Skin is one of the most amazing organs in the human body. You might be surprised to find out it’s the skin, which you might not think of as an organ. No matter how you think of it, your skin is very important, when we think of an organ the only body part that come s to mind is hear, liver, kidney, etc but in fact if you look at the dictionary definition of “organ”, like this definition from the Merriam Webster Collegiate Dictionary:
Organ – a) differentiated structure (as a heart, kidney, leaf, or stem) consisting of cells and tissues and performing some specific function in an organism b) bodily parts performing a function or cooperating in an activity
The skin is the soft outer covering of vertebrates. Human skin is similar to that of most other mammals, except that it is not protected by a pelt.
The basic facts about our skin are that it’s not only the largest organ in our body but also a study reveals that adults carry some 8 pounds (3.6 kilograms) and 22 square feet (2 square meters) of it. An adult’s skin comprises between 15 and 20 percent of the total body weight. Each square centimeter has 6 million cells, 5,000 sensory points, 100 sweat glands and 15 sebaceous glands.
This fleshy covering does a lot more than make us look presentable. In fact, without it, we’d literally evaporate. If it hadn’t been for our outer covering layer our body would have burnt and wouldn’t be able to handle any of the harmful chemicals in air, sunlight and the extreme changes in the temperature. The body wouldn’t even get the essential nutrients that it requires. The skin acts as a waterproofing sheet on the body. Our skin is extremely sensitive as it contains a variety of nerve endings that react to heat and cold, touch, pressure, vibration, and tissue injury.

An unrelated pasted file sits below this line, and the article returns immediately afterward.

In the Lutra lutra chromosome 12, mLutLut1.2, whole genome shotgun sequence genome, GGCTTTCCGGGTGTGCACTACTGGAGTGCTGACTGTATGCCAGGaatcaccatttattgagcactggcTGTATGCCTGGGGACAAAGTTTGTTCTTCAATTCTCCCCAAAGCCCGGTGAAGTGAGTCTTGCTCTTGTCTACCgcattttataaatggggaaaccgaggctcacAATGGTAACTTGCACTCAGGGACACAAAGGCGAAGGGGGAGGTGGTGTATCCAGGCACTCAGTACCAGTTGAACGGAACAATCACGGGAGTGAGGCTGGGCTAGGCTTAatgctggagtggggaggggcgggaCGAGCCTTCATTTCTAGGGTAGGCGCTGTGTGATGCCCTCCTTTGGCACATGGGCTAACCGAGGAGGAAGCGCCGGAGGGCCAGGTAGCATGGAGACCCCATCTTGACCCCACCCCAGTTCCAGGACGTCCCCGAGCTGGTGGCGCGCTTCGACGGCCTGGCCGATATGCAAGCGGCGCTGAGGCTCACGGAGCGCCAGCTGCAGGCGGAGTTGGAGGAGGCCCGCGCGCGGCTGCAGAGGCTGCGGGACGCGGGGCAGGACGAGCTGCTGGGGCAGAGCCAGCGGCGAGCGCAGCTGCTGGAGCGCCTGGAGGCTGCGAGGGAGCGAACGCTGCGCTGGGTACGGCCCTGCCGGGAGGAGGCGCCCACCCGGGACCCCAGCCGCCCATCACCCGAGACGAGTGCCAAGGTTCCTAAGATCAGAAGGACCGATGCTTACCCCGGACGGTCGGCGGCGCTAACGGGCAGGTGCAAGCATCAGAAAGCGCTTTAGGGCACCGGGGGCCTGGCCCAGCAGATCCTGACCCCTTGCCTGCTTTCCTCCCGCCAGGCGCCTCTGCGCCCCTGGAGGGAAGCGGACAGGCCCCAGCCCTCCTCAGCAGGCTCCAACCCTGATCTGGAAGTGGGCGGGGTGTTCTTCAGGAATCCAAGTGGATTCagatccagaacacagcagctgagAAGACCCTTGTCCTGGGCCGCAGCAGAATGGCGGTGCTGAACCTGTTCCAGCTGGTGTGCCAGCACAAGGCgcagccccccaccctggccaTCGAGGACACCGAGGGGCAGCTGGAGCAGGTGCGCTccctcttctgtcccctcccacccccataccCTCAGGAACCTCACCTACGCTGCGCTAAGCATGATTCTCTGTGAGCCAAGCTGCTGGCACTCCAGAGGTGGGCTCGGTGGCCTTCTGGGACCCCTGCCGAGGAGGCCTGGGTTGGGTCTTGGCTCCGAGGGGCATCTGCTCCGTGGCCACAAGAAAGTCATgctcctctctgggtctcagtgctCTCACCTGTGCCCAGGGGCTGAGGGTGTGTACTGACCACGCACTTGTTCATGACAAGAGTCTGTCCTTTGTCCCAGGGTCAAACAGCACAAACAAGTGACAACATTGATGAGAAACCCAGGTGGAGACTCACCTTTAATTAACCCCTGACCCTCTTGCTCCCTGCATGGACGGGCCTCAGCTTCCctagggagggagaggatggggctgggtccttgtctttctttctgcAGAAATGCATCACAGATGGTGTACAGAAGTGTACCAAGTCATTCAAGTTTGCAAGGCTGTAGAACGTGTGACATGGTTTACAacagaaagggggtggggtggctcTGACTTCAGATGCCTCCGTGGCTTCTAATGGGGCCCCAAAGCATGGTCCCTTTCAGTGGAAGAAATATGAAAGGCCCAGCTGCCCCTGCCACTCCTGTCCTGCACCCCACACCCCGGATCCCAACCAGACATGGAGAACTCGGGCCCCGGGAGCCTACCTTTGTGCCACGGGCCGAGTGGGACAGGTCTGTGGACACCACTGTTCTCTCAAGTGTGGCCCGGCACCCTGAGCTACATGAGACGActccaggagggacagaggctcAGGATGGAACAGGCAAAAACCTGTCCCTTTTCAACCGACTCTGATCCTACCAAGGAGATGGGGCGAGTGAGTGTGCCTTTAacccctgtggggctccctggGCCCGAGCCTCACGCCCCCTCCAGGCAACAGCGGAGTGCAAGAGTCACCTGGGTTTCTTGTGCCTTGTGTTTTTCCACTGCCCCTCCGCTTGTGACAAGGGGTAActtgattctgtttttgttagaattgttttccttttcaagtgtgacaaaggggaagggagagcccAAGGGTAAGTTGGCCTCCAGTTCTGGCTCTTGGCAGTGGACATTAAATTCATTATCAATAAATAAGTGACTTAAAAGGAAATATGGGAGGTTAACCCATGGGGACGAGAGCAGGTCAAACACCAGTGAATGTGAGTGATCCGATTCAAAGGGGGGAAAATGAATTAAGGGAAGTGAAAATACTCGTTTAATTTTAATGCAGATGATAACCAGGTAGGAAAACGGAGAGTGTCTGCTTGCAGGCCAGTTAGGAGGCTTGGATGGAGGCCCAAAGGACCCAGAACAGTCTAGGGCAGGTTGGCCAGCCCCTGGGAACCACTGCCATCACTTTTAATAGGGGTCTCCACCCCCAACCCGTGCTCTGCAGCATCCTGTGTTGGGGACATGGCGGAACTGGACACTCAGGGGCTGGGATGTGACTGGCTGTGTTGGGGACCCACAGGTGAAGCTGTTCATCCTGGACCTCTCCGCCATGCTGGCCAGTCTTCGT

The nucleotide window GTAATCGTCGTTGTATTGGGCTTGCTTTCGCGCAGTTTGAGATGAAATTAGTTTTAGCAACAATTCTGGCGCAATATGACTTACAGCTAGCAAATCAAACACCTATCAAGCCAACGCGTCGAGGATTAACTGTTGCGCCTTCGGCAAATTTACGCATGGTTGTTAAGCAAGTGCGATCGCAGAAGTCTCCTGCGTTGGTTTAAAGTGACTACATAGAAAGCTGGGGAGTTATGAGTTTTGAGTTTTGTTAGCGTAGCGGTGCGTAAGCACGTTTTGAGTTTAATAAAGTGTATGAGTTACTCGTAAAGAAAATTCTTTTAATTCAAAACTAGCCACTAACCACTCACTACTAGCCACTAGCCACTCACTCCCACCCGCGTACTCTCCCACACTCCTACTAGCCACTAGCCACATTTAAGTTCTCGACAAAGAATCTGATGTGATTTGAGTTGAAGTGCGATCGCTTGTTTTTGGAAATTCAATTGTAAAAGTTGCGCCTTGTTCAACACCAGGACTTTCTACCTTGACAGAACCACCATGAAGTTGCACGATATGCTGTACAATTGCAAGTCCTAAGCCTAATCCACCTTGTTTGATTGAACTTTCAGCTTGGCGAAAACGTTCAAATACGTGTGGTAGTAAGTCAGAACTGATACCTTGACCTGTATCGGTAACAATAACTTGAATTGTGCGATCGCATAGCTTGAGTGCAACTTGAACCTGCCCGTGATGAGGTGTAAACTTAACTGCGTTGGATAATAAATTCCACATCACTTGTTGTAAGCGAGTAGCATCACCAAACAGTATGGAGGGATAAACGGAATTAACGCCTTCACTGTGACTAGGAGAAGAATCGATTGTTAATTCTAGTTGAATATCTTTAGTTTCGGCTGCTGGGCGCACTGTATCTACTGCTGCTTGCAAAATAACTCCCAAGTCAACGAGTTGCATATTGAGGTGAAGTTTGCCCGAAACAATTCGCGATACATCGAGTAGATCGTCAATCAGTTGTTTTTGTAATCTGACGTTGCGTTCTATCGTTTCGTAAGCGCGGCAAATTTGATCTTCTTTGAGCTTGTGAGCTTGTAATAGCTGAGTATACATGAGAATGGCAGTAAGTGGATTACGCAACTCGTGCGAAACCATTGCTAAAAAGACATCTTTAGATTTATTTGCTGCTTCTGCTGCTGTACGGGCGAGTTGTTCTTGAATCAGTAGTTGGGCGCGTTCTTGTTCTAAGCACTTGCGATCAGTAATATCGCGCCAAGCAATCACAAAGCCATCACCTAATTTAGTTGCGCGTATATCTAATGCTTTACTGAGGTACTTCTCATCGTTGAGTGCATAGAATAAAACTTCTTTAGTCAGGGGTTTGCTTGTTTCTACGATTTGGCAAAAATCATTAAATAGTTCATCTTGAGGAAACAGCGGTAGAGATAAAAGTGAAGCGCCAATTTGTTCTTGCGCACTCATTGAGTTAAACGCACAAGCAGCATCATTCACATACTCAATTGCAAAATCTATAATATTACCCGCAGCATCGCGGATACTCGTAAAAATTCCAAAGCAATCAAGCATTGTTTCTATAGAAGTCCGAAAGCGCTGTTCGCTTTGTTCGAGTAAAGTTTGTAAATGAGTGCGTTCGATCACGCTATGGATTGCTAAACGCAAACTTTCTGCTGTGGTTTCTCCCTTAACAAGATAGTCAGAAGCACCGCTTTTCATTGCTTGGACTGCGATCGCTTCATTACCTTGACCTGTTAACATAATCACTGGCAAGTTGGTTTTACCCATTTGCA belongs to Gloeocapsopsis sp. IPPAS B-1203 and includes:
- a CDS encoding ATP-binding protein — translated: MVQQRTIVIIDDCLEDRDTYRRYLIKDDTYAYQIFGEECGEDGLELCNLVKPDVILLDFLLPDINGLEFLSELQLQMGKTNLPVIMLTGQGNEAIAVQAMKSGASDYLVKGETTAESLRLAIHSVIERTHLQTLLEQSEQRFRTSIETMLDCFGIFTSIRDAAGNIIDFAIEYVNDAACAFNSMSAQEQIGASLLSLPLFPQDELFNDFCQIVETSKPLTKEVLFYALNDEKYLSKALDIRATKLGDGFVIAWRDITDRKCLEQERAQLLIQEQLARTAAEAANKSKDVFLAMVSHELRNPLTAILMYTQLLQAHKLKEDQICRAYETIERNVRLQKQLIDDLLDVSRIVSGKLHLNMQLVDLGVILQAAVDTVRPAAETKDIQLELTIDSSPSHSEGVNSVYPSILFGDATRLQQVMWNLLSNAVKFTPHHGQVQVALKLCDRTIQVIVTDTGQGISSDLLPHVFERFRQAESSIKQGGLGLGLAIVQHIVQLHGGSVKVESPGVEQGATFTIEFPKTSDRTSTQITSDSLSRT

The skin is made up of three layers. The outermost is the epidermis. This consists mainly of cells called keratinocytes, made from the tough protein keratin (also the material in hair and nails). Keratinocytes form several layers that constantly grow outwards as the exterior cells die and flake off. It takes roughly five weeks for newly created cells to work their way to the surface. This covering of dead skin is known as the stratum corneum, or horny layer, and its thickness varies considerably, being more than ten times thicker on the soles of the feet than around the eyes. The epidermis harbors defensive Langerhans cells, which alert the body’s immune system to viruses and other infectious agents.